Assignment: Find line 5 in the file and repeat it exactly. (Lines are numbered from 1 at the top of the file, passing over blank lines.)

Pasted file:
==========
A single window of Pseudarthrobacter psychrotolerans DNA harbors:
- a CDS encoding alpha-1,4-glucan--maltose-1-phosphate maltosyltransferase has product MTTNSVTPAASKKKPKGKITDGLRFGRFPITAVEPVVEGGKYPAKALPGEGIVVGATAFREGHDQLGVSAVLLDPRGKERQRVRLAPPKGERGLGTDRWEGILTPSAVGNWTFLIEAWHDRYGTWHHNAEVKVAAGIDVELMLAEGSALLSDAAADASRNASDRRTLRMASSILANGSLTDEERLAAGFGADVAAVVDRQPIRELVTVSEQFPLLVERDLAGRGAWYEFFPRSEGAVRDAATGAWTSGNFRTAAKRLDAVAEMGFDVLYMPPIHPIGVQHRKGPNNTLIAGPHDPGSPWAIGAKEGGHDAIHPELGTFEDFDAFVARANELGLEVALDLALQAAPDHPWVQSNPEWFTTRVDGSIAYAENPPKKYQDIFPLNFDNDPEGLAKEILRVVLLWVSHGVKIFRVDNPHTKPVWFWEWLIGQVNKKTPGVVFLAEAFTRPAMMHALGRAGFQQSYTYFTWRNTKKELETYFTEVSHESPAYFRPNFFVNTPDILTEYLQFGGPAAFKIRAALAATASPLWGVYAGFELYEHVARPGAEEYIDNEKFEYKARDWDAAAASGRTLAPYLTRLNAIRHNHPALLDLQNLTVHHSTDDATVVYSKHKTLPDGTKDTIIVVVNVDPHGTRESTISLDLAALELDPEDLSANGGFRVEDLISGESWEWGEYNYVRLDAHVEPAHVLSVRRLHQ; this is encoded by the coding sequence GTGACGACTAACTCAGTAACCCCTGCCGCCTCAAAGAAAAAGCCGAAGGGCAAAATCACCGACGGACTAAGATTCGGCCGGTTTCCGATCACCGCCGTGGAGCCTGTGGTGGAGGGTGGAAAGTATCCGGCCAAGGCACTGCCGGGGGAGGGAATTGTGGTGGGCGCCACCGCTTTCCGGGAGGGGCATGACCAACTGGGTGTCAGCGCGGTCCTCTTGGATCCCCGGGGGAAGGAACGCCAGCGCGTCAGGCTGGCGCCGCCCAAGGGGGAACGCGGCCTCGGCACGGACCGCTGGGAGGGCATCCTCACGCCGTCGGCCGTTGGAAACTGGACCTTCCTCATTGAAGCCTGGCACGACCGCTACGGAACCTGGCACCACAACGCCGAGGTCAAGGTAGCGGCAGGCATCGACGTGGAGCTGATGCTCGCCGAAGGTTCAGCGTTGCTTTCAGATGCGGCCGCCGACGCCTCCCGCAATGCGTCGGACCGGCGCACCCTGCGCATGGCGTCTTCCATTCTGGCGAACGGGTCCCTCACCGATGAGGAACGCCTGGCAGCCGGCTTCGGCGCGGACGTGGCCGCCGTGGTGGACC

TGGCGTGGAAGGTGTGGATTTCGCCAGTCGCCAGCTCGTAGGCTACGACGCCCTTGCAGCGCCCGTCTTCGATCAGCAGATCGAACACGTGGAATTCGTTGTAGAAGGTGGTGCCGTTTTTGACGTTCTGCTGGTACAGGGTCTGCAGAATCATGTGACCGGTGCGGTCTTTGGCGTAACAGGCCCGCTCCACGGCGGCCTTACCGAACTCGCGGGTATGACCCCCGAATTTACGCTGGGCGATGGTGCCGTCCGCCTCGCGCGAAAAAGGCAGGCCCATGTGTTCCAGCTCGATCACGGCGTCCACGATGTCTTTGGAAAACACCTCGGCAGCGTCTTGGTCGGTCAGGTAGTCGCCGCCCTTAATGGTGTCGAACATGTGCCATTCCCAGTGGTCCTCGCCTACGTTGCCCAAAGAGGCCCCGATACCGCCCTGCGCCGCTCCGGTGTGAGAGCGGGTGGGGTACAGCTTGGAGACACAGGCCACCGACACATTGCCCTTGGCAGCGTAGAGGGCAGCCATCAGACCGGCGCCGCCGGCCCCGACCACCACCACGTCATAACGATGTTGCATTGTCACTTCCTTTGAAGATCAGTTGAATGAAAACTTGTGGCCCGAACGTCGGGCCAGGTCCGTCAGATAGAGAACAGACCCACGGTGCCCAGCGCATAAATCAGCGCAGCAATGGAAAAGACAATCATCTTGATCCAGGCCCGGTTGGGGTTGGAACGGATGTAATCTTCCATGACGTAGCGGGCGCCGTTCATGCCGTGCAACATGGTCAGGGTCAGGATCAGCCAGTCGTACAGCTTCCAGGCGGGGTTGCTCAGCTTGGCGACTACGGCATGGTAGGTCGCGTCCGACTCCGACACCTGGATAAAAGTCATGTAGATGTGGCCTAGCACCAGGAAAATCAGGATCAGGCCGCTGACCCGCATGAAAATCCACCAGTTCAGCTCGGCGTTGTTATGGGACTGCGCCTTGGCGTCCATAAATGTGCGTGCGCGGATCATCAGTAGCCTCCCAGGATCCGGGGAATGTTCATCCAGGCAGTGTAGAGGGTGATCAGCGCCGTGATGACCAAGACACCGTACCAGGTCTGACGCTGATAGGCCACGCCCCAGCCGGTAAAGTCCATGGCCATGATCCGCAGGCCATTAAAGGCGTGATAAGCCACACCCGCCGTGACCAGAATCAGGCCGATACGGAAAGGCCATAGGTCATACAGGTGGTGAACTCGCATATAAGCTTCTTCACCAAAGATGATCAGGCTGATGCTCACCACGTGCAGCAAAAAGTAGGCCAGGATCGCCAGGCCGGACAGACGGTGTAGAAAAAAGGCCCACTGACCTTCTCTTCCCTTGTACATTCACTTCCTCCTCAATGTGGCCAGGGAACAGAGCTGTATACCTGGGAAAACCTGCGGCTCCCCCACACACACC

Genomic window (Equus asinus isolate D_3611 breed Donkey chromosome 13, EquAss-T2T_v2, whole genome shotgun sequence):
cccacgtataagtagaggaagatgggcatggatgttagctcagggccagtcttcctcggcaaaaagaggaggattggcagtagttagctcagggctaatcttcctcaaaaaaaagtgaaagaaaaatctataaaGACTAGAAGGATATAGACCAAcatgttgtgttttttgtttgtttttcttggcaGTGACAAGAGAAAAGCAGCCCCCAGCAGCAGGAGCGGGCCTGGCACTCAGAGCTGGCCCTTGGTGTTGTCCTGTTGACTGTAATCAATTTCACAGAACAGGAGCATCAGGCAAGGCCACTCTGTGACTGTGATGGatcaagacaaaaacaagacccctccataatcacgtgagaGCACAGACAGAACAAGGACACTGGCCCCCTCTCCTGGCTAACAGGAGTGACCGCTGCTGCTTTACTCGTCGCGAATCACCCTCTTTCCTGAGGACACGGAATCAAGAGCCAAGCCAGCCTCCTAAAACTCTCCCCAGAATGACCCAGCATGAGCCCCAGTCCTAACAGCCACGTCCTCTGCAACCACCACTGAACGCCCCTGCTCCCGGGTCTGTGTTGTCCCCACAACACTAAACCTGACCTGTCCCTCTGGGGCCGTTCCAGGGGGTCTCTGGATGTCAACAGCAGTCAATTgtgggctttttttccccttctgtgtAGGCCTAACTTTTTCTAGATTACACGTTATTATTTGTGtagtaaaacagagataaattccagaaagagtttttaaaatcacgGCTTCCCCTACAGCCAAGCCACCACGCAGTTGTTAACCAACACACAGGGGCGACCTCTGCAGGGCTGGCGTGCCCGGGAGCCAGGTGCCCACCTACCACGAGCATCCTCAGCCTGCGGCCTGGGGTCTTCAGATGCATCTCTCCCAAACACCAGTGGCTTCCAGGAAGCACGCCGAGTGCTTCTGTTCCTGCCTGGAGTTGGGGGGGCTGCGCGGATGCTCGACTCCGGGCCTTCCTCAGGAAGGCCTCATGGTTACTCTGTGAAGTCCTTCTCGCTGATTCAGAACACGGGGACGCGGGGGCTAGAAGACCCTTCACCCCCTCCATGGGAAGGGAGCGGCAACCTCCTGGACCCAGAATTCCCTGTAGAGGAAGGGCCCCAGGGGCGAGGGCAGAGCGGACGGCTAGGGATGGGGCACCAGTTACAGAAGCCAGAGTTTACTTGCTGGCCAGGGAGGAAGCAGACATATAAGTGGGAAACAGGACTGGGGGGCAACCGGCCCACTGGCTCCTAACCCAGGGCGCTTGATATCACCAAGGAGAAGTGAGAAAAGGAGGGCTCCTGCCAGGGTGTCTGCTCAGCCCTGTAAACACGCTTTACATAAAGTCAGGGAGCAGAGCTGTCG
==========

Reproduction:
cccacgtataagtagaggaagatgggcatggatgttagctcagggccagtcttcctcggcaaaaagaggaggattggcagtagttagctcagggctaatcttcctcaaaaaaaagtgaaagaaaaatctataaaGACTAGAAGGATATAGACCAAcatgttgtgttttttgtttgtttttcttggcaGTGACAAGAGAAAAGCAGCCCCCAGCAGCAGGAGCGGGCCTGGCACTCAGAGCTGGCCCTTGGTGTTGTCCTGTTGACTGTAATCAATTTCACAGAACAGGAGCATCAGGCAAGGCCACTCTGTGACTGTGATGGatcaagacaaaaacaagacccctccataatcacgtgagaGCACAGACAGAACAAGGACACTGGCCCCCTCTCCTGGCTAACAGGAGTGACCGCTGCTGCTTTACTCGTCGCGAATCACCCTCTTTCCTGAGGACACGGAATCAAGAGCCAAGCCAGCCTCCTAAAACTCTCCCCAGAATGACCCAGCATGAGCCCCAGTCCTAACAGCCACGTCCTCTGCAACCACCACTGAACGCCCCTGCTCCCGGGTCTGTGTTGTCCCCACAACACTAAACCTGACCTGTCCCTCTGGGGCCGTTCCAGGGGGTCTCTGGATGTCAACAGCAGTCAATTgtgggctttttttccccttctgtgtAGGCCTAACTTTTTCTAGATTACACGTTATTATTTGTGtagtaaaacagagataaattccagaaagagtttttaaaatcacgGCTTCCCCTACAGCCAAGCCACCACGCAGTTGTTAACCAACACACAGGGGCGACCTCTGCAGGGCTGGCGTGCCCGGGAGCCAGGTGCCCACCTACCACGAGCATCCTCAGCCTGCGGCCTGGGGTCTTCAGATGCATCTCTCCCAAACACCAGTGGCTTCCAGGAAGCACGCCGAGTGCTTCTGTTCCTGCCTGGAGTTGGGGGGGCTGCGCGGATGCTCGACTCCGGGCCTTCCTCAGGAAGGCCTCATGGTTACTCTGTGAAGTCCTTCTCGCTGATTCAGAACACGGGGACGCGGGGGCTAGAAGACCCTTCACCCCCTCCATGGGAAGGGAGCGGCAACCTCCTGGACCCAGAATTCCCTGTAGAGGAAGGGCCCCAGGGGCGAGGGCAGAGCGGACGGCTAGGGATGGGGCACCAGTTACAGAAGCCAGAGTTTACTTGCTGGCCAGGGAGGAAGCAGACATATAAGTGGGAAACAGGACTGGGGGGCAACCGGCCCACTGGCTCCTAACCCAGGGCGCTTGATATCACCAAGGAGAAGTGAGAAAAGGAGGGCTCCTGCCAGGGTGTCTGCTCAGCCCTGTAAACACGCTTTACATAAAGTCAGGGAGCAGAGCTGTCG